Spotlight on Parks: Rocky Mountain Arsenal National Wildlife Refuge

A short drive from Denver lies a remarkably diverse wildlife habitat: Rocky Mountain Arsenal National Wildlife Refuge. The area, previously a chemical weapon and agricultural chemical manufacturing facility, was designated a national wildlife refuge in 1992 and reached its full size of almost 16,000 acres in 2010. The refuge is notable for being one of the largest urban wildlife refuges in the United States.

I visited the refuge a few weeks ago during National Wildlife Refuge Week. The first thing that stood out to me was definitely how close the refuge is to our state capital. The second was how secluded it felt for all of that. There weren’t very many people out and about so I could pretend I was the only one there.

The visitor center was closed for Columbus day, so I parked and literally took a hike. The refuge features a rather large black-tailed prairie dog town and the prairie dogs eyed me warily as I wandered down the path. My presence scared off a coyote that might have been looking for a less observant town resident for breakfast. It looked back at me briefly before melting into the grass and trees. I didn’t see any burrowing owls who also make use of prairie dog dens, but I did see a couple of cottontail rabbits hunkered down.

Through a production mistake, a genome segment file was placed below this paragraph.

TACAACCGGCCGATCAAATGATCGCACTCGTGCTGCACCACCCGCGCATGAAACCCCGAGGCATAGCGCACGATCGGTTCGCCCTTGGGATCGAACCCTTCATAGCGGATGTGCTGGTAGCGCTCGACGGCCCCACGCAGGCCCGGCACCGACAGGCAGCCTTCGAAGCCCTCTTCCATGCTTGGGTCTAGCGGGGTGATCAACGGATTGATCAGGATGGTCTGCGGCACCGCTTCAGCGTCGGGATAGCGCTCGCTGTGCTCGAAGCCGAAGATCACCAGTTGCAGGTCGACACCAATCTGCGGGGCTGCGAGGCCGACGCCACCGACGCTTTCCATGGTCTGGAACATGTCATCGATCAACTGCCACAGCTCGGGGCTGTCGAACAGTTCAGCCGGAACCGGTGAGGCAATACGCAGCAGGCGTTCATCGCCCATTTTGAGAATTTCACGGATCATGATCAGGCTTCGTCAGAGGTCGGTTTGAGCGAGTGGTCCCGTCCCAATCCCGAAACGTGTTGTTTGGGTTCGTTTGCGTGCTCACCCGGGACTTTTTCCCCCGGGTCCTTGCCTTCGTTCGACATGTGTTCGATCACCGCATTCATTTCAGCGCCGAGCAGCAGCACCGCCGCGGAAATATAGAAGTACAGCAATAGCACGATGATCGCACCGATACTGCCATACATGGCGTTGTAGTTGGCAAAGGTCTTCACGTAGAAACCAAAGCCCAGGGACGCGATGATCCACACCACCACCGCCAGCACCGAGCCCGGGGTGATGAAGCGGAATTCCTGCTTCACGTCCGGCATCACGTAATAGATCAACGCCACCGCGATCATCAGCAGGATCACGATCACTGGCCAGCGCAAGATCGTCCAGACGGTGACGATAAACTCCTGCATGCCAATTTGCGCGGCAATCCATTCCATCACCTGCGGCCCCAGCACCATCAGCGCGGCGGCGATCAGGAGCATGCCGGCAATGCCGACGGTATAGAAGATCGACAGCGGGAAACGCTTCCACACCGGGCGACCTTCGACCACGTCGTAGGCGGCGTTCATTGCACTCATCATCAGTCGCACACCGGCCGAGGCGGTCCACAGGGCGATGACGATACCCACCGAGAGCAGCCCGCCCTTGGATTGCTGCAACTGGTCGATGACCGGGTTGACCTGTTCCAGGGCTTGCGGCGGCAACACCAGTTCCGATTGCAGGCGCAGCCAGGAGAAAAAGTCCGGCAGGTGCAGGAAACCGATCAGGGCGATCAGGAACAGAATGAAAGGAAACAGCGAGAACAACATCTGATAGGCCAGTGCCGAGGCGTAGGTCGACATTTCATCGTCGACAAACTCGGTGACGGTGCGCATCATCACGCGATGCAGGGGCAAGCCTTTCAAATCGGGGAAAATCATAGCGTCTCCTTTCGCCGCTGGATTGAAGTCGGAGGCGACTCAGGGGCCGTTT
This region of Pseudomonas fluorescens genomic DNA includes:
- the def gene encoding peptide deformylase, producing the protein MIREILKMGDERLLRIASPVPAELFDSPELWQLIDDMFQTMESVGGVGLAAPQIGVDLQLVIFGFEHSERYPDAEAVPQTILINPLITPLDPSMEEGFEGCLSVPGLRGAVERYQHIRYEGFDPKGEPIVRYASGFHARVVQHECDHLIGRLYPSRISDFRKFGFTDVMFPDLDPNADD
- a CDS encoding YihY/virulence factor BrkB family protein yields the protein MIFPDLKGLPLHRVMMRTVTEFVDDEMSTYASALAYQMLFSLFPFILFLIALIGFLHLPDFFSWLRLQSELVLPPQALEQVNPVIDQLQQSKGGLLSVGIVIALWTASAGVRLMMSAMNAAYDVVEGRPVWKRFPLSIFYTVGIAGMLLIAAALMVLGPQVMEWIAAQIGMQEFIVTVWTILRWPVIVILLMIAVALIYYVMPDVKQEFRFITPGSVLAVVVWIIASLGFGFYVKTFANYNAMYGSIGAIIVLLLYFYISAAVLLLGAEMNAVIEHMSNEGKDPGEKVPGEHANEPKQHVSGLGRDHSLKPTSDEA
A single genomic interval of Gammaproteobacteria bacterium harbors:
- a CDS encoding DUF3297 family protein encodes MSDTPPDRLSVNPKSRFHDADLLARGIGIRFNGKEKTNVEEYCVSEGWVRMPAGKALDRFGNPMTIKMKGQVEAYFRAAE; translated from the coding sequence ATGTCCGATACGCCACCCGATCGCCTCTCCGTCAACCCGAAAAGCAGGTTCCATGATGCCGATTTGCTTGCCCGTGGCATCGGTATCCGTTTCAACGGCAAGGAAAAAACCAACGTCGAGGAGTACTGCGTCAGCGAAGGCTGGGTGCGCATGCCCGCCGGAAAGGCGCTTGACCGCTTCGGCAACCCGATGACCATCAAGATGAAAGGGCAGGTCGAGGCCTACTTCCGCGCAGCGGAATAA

Mule deer buck at Rocky Mountain Arsenal National Wildlife Refuge. Photo by Jamie Simo.
Mule deer buck at Rocky Mountain Arsenal National Wildlife Refuge. Photo by Jamie Simo.

This time of year is a great time to see deer and I saw several, including a big buck lying by the wildlife drive with a huge complement of antlers. Both mule and white-tailed deer are present in Rocky Mountain Arsenal, though I only saw the former while I was there. I also saw a lot of birds, including a great-horned owl resting in a tree, several hawks and falcons (American kestrel and red-tailed and Cooper’s hawks), and a whole slew of waterfowl using the refuge’s ponds as a stopover for migration. The waterfowl I saw included several species of ducks (mallards, green-winged teal, and northern shovelers), a pied-billed grebe, and American coots.